Other researchers have found such support, including for people with disability, was common in the community.

    "The general consensus is that people in ancient Egypt with disability — such as dwarfism or cerebral palsy — tend to be accepted," Hannah Vogel, an academic specialising in disability in ancient Egypt who was not involved with the study, said.

    "We see people in very high, elite positions with these conditions living their lives."

    While individual E270 lived approximately 1,500 years ago, individual 236 was from a much earlier period in Egyptian history, around 4,000 years ago — around the time the Great Pyramid of Giza was built. 

    The researchers suggest this time difference provides a type of timeline of medical care in the region. 

    [Flourish timeline]

    Interestingly, the cancer damage on skull 236 had been analysed back in the 1950s in Cambridge, but the small marks had been overlooked. It was only when the new researchers reanalysed the bone that the tiny cuts were found.  

    "Both skulls have been previously described when it comes to the pathological lesions, but the surgical intervention was never observed," Dr Camarós said.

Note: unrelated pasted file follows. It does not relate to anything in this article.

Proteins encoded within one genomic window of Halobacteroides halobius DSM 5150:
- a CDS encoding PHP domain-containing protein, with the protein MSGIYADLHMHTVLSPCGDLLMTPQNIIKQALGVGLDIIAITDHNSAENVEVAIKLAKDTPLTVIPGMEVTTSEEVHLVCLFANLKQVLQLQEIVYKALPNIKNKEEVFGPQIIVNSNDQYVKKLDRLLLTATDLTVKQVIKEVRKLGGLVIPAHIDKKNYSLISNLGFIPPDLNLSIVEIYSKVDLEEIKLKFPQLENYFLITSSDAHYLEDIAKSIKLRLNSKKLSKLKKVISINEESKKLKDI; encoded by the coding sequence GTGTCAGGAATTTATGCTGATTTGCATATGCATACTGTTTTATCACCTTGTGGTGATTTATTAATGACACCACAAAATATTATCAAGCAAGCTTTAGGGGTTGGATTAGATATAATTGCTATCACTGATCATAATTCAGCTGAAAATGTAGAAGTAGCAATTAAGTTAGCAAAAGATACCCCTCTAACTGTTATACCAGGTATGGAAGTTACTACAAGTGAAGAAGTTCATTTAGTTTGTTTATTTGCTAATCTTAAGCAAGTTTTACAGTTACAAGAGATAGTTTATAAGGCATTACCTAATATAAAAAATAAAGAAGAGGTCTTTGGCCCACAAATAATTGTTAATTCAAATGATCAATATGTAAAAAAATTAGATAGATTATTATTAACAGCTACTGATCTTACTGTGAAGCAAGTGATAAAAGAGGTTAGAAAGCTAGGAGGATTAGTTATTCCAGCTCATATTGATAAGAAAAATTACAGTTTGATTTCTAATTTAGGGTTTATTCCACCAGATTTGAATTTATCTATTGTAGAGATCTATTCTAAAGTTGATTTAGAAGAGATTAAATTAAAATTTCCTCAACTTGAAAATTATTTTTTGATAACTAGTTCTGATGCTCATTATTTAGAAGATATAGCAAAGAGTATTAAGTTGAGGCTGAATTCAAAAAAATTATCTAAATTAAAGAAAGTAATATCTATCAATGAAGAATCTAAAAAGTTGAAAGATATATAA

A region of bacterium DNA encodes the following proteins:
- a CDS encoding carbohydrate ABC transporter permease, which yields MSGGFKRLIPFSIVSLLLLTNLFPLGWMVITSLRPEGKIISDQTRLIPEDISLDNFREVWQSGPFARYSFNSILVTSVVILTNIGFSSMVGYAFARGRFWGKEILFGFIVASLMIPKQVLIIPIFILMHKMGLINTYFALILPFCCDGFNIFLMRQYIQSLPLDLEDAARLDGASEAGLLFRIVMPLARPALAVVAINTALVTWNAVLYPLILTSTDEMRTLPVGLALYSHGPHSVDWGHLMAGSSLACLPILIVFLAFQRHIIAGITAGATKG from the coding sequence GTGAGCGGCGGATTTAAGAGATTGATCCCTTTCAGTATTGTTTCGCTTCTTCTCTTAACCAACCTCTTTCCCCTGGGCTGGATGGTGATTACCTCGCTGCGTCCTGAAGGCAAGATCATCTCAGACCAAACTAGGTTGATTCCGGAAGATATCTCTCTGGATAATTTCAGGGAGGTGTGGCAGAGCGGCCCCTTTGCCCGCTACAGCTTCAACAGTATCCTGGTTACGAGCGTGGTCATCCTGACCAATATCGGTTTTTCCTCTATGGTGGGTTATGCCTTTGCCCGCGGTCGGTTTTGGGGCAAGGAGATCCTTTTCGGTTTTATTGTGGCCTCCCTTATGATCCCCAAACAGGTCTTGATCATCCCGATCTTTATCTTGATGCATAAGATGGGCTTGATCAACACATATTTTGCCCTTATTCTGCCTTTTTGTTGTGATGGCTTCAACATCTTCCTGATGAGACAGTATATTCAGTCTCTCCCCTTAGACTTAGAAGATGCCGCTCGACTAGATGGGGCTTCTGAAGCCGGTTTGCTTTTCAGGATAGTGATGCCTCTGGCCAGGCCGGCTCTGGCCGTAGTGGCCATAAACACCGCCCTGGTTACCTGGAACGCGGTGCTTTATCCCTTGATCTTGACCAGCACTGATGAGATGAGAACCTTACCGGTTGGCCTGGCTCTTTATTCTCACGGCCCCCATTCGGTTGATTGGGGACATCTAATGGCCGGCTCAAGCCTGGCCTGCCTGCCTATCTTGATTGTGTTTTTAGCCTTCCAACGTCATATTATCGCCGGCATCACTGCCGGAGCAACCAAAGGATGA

"This is not just because of the advancement of new techniques, but also with the change in the perspective that medical care and treatment must have been older than previously thought."

    According to Dr Camarós, it's unknown if the cuts occurred before death or just after it.

    If the cuts were made before death, this would show ancient Egyptians were trying to cut out what we now understand as cancer from patients. 

    But if it was after, it would provide evidence of a type of post-mortem investigation.

    "It is noteworthy that these cuts are so fine that they have only been detected and described under high-resolution microscopy after many decades under care and close study in the Duckworth Laboratory," Professor Ronika said. 

    "Perhaps this might infer that the ancient practitioners were being extremely cautious and sensitive about not causing the person undue pain while performing the procedure? This would not have been a concern if the individual was already dead."